The Roof Gardens
Although a restaurant, clubbing and event venue, the extraordinary Kensington Roof Gardens are still accessible to the general public during the day if there are no functions taking place (ring to check before your visit). The gardens are divided up into three distinct areas; traditional English, formal Spanish and Tudor. The English garden, with its wild woodland theme, appears the most extraordinary, considering its position on top of an office block. Over 100 trees (all of which are under a preservation order), a stream and garden pond with flamingos and ducks combine to create a magical environment that defies its unique elevation. Fountains, vines and palm trees define the Moorish idyll, while the Tudor garden provides a delicate contrast with roses, wisteria, ivy and leafy arches. This really is one of London's secret treasures and worth the small effort required to arrange a visit.
The nearest airport is Heathrow Airport from which there are good transport links into the city by the tube. The Heathrow Express is a brilliantly fast and frequent service at only a slightly higher cost. Airports such as Gatwick and Stansted are also just a train ride away.
The nearest train station is Victoria station enabling you to easily travel to and from many other UK destinations uch as Brighton, Southampton, Surrey and Portsmouth. Tube stations serving this area are High Street Kensington, Gloucester Road and South Kensington, allowing you to easily get into The City as well as heading west towards Hammersmith. To find out the location of your nearest station and plan your journey go to Transport for London’s handy journey planner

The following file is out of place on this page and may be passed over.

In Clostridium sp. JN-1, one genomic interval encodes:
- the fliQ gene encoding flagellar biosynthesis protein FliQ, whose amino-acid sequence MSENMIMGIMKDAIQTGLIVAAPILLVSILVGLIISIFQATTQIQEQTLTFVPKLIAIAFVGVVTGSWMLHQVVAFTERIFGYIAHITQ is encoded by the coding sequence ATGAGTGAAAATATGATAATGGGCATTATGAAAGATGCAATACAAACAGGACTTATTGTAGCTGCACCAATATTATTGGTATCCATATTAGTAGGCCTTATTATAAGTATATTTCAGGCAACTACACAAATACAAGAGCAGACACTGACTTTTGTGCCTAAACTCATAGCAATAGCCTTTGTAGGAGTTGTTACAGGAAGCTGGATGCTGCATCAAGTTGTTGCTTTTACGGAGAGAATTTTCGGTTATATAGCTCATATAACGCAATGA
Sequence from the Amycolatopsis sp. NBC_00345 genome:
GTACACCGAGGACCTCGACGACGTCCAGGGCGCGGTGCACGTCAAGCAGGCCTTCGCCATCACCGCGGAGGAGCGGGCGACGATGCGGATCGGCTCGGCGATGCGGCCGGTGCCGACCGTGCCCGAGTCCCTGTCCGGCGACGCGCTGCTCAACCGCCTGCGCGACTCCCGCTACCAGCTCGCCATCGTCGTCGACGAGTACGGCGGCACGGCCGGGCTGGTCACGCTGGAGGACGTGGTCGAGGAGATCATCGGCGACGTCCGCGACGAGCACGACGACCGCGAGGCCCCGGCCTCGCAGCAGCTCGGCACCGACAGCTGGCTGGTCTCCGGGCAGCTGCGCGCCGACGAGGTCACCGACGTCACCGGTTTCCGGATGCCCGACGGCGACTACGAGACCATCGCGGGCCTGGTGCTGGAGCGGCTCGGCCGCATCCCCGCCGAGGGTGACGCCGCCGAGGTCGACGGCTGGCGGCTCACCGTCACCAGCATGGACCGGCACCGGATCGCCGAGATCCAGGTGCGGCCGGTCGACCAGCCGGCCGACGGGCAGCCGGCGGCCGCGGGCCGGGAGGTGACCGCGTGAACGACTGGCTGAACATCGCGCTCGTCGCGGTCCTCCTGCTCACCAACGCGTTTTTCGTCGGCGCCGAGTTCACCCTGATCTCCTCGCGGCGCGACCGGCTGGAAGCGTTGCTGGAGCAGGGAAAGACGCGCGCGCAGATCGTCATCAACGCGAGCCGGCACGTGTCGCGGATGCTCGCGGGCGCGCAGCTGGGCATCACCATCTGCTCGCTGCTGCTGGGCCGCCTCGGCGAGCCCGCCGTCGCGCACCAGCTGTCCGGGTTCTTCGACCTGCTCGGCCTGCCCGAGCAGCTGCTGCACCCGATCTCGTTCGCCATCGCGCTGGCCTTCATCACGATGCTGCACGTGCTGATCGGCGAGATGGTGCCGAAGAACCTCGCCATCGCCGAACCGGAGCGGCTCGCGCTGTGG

If you're travelling to Kensington by car we recommend that you check the Borough's visitor parking in order to find your perfect spot and avoid that annoying parking fine!
The cycling network in London is expanding but some areas may still be busy to pedal through, so we recommend that you check your cycle route on MapMyRide before you head off. If you don't have your own two wheeled vehicle we can also recommend that you look out for one of London's famous Boris Bikes to rent!
There are a lot of great bus connections around Kensington, and from Kensington High Street you're able to get to Camden, Wandsworth and Battersea as well as Shepherds Bush, Clapham and The West End from South Kensington station.
What to do in Kensington
Listed below are some of the great places to visit in Kensington. Click one to find out more.
- Kensington Gardens
Great for families, tourists and millions of Londoners alike, Kensington Gardens, one of the capital's eight Royal Parks, is also one of the most visited with the popular attractions of Kensington Palace, the Italian Garden, the Albert Memorial, the Peter Pan Statue and the Serpentine Gallery all being located within its 242 acres.
Planted with formal avenues of magnificent trees and ornamental flower beds, the gardens are also home to the popular Diana, Princess of Wales Memorial Playground which is a fantastic adventure playground for kids up to the age of 12. Over 750,000 parents and children enjoy the area each year.